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This study was designed to see if Hong Kong Chinese students predisposed to a surface or deep approach to learning react differently when moving progressively from one stage to the next stage in their undergraduate occupational therapy curriculum. In this study, the internal consistency reliability estimates alpha for SPQ (Study Process Questionnaire (Biggs, 1987c)) scales for samples of Hong Kong, Australian and British students were compared. The alpha estimates varied from 0.56 to 0.75 which compares favourably with other studies reported in Hong Kong, Australia and U.K. The results of this study did not confirm the anecdotal claims that rote learning was far more wide spread among Hong Kong tertiary students than their counterparts in other countries and ruled out the potential for misunderstandings.
Materials & Methods
This study is a combination of quantitative and qualitative methods in its design, data collection and data analysis, and hence their interpretation. The study involved an investigation of 80 OT undergraduate students by administering a series of 4 validated test instruments. The Study Process Questionnaire (Biggs, 1992) was used pre–and post-clinical education intervention to assess students’ approaches to learning. The SPQ consists of 42 items equally and systematically divided among three approaches to learning (deep, surface, and achieving) into six motive and strategy scales.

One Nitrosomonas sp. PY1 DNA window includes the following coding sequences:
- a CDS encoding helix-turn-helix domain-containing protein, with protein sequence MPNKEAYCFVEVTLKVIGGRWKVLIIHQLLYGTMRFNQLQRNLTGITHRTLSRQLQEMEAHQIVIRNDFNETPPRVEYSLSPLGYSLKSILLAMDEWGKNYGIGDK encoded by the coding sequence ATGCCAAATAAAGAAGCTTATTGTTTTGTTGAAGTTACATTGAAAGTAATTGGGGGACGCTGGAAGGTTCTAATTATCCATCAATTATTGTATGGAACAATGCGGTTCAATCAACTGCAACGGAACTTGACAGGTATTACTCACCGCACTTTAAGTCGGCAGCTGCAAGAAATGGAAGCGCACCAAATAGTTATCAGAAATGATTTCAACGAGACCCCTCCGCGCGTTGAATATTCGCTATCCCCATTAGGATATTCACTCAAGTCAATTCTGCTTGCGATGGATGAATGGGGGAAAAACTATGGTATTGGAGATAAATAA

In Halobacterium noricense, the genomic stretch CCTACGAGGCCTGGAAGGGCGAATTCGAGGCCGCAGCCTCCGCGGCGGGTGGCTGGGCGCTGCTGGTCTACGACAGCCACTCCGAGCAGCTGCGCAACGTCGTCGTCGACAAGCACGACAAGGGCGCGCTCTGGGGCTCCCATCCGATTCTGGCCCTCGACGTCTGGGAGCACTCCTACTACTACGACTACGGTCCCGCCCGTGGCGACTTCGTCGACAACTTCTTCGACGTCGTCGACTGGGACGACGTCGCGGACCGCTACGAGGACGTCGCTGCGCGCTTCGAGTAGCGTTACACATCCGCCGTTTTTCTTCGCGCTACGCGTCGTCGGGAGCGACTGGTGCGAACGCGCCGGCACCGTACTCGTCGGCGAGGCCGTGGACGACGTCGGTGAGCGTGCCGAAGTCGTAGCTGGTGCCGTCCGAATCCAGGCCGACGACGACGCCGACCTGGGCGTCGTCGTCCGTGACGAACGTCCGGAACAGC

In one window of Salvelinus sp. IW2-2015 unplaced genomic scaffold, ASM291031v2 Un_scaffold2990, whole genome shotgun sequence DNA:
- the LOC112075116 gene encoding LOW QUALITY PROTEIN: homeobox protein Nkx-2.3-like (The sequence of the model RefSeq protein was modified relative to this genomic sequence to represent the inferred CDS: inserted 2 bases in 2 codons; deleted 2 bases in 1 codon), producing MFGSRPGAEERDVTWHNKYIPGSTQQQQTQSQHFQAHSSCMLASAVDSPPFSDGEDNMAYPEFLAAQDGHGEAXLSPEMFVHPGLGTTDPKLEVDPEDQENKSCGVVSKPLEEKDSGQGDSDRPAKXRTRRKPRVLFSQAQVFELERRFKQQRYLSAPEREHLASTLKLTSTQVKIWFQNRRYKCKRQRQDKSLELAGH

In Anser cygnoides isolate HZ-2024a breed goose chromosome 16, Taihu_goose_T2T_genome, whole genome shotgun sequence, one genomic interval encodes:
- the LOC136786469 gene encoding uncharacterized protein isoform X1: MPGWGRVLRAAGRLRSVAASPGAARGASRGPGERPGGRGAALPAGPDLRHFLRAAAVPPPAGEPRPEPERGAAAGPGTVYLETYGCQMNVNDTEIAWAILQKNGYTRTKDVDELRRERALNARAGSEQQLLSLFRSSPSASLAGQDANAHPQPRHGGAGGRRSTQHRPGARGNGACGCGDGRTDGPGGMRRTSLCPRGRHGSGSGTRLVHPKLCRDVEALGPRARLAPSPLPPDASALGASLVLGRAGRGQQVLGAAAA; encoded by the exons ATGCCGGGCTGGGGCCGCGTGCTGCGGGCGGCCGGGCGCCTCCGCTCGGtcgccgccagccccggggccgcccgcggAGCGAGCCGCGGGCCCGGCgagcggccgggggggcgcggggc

Table 1: Comparison of learning approaches of the sample population
It can be noted from the results shown below (Table 2), the alpha estimates varied from 0.56 to 0.75 and compares favourably with other studies reported in Hong Kong, Australia and U.K. (Biggs, 1987a; Biggs, 1992; Biggs, 1996; Chan & Watkins, 1995; O’Neil & Child, 1984; and Hattie & Watkins, 1981).
Table 2. Internal Consistency Reliability Coefficient Alpha of SPQ Scales and Subscales
Assessing approaches to learning: cross-cultural comparisons
Dr. Bhoomiah Dasari, DBA, MSc, TDipCOT, FCOT, School of Health Professions &
Rehabilitation Sciences, University of Southampton, England, U.K.
Discussion and Conclusions
There are conflicting stereotypes existing in the literature about Asian students who are perceived by their teachers as over relying on rote learning. Anecdotal evidence also abounds in Hong Kong to the effect that students entering tertiary education are predisposed to a “rote” learning approach. However, until the research studies at City Polytechnic of Hong Kong and Hong Kong Polytechnic (Balla & Stokes, 1989; Gow & Kember, 1989; Kember & Gow, 1991; Davies, Sivan & Kember, 1994), there have been no systematic studies performed in Hong Kong. Based on the findings of this study and some other studies, stereotype description of Chinese learner is not supported. On the basis of the evidence gathered from this research, it is reasonable to conclude that Chinese students’ show no difference in their patterns of adaptation to academic demands that their approach to study was, like that of other Asian students, influenced by their perceptions of course requirements rather than any ‘typical’ personal or cultural characteristics.
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